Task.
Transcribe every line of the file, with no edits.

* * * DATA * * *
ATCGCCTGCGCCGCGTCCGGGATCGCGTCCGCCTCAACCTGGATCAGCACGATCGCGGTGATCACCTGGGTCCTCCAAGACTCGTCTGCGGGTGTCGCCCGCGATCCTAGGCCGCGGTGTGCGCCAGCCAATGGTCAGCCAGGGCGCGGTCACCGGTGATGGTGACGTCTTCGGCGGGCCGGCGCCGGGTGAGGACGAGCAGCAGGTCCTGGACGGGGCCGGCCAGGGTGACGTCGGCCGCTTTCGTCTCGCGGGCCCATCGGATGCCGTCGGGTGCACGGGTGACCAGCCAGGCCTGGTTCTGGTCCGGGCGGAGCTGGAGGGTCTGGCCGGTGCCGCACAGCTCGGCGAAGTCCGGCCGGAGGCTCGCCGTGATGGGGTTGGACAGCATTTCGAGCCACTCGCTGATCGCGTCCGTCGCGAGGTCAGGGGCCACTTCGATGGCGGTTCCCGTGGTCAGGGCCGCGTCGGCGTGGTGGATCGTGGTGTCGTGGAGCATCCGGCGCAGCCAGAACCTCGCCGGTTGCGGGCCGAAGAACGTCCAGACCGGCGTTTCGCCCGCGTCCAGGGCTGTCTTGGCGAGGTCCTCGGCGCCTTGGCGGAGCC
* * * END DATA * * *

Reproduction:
ATCGCCTGCGCCGCGTCCGGGATCGCGTCCGCCTCAACCTGGATCAGCACGATCGCGGTGATCACCTGGGTCCTCCAAGACTCGTCTGCGGGTGTCGCCCGCGATCCTAGGCCGCGGTGTGCGCCAGCCAATGGTCAGCCAGGGCGCGGTCACCGGTGATGGTGACGTCTTCGGCGGGCCGGCGCCGGGTGAGGACGAGCAGCAGGTCCTGGACGGGGCCGGCCAGGGTGACGTCGGCCGCTTTCGTCTCGCGGGCCCATCGGATGCCGTCGGGTGCACGGGTGACCAGCCAGGCCTGGTTCTGGTCCGGGCGGAGCTGGAGGGTCTGGCCGGTGCCGCACAGCTCGGCGAAGTCCGGCCGGAGGCTCGCCGTGATGGGGTTGGACAGCATTTCGAGCCACTCGCTGATCGCGTCCGTCGCGAGGTCAGGGGCCACTTCGATGGCGGTTCCCGTGGTCAGGGCCGCGTCGGCGTGGTGGATCGTGGTGTCGTGGAGCATCCGGCGCAGCCAGAACCTCGCCGGTTGCGGGCCGAAGAACGTCCAGACCGGCGTTTCGCCCGCGTCCAGGGCTGTCTTGGCGAGGTCCTCGGCGCCTTGGCGGAGCC